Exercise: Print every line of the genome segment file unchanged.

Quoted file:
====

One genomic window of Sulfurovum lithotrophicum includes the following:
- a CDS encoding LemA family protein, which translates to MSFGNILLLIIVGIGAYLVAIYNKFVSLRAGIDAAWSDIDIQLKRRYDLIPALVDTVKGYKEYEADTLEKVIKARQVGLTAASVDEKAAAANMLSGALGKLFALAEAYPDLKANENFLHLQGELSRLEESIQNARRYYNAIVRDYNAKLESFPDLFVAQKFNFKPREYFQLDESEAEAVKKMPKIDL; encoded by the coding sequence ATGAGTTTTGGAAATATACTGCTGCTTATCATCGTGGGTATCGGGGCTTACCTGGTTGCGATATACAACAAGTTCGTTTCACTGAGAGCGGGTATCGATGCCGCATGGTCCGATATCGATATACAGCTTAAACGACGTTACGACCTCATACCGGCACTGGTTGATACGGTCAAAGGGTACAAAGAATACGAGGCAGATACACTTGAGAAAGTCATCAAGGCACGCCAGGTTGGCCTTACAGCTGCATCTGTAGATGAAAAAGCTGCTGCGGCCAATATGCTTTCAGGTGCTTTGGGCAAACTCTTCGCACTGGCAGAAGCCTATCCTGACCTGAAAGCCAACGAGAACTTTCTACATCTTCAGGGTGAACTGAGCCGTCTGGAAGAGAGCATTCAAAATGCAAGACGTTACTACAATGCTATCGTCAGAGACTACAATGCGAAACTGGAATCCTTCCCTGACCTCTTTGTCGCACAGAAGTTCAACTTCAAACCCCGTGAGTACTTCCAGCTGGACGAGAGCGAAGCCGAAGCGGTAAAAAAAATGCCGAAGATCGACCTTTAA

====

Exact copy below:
One genomic window of Sulfurovum lithotrophicum includes the following:
- a CDS encoding LemA family protein, which translates to MSFGNILLLIIVGIGAYLVAIYNKFVSLRAGIDAAWSDIDIQLKRRYDLIPALVDTVKGYKEYEADTLEKVIKARQVGLTAASVDEKAAAANMLSGALGKLFALAEAYPDLKANENFLHLQGELSRLEESIQNARRYYNAIVRDYNAKLESFPDLFVAQKFNFKPREYFQLDESEAEAVKKMPKIDL; encoded by the coding sequence ATGAGTTTTGGAAATATACTGCTGCTTATCATCGTGGGTATCGGGGCTTACCTGGTTGCGATATACAACAAGTTCGTTTCACTGAGAGCGGGTATCGATGCCGCATGGTCCGATATCGATATACAGCTTAAACGACGTTACGACCTCATACCGGCACTGGTTGATACGGTCAAAGGGTACAAAGAATACGAGGCAGATACACTTGAGAAAGTCATCAAGGCACGCCAGGTTGGCCTTACAGCTGCATCTGTAGATGAAAAAGCTGCTGCGGCCAATATGCTTTCAGGTGCTTTGGGCAAACTCTTCGCACTGGCAGAAGCCTATCCTGACCTGAAAGCCAACGAGAACTTTCTACATCTTCAGGGTGAACTGAGCCGTCTGGAAGAGAGCATTCAAAATGCAAGACGTTACTACAATGCTATCGTCAGAGACTACAATGCGAAACTGGAATCCTTCCCTGACCTCTTTGTCGCACAGAAGTTCAACTTCAAACCCCGTGAGTACTTCCAGCTGGACGAGAGCGAAGCCGAAGCGGTAAAAAAAATGCCGAAGATCGACCTTTAA